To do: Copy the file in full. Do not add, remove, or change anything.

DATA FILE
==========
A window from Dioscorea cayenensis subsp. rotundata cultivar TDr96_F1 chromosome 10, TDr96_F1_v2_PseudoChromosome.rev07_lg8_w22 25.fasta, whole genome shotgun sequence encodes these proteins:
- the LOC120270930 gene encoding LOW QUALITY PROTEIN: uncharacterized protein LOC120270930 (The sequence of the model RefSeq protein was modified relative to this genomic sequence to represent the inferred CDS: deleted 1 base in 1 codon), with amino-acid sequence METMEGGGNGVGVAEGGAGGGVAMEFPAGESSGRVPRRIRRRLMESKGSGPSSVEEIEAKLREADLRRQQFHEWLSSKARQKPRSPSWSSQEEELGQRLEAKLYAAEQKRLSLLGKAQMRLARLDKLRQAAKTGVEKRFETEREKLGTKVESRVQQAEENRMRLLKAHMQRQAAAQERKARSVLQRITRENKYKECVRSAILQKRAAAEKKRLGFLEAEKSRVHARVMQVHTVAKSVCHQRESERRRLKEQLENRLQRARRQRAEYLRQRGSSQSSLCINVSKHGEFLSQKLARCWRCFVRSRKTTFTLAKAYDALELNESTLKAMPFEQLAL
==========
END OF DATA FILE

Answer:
A window from Dioscorea cayenensis subsp. rotundata cultivar TDr96_F1 chromosome 10, TDr96_F1_v2_PseudoChromosome.rev07_lg8_w22 25.fasta, whole genome shotgun sequence encodes these proteins:
- the LOC120270930 gene encoding LOW QUALITY PROTEIN: uncharacterized protein LOC120270930 (The sequence of the model RefSeq protein was modified relative to this genomic sequence to represent the inferred CDS: deleted 1 base in 1 codon), with amino-acid sequence METMEGGGNGVGVAEGGAGGGVAMEFPAGESSGRVPRRIRRRLMESKGSGPSSVEEIEAKLREADLRRQQFHEWLSSKARQKPRSPSWSSQEEELGQRLEAKLYAAEQKRLSLLGKAQMRLARLDKLRQAAKTGVEKRFETEREKLGTKVESRVQQAEENRMRLLKAHMQRQAAAQERKARSVLQRITRENKYKECVRSAILQKRAAAEKKRLGFLEAEKSRVHARVMQVHTVAKSVCHQRESERRRLKEQLENRLQRARRQRAEYLRQRGSSQSSLCINVSKHGEFLSQKLARCWRCFVRSRKTTFTLAKAYDALELNESTLKAMPFEQLAL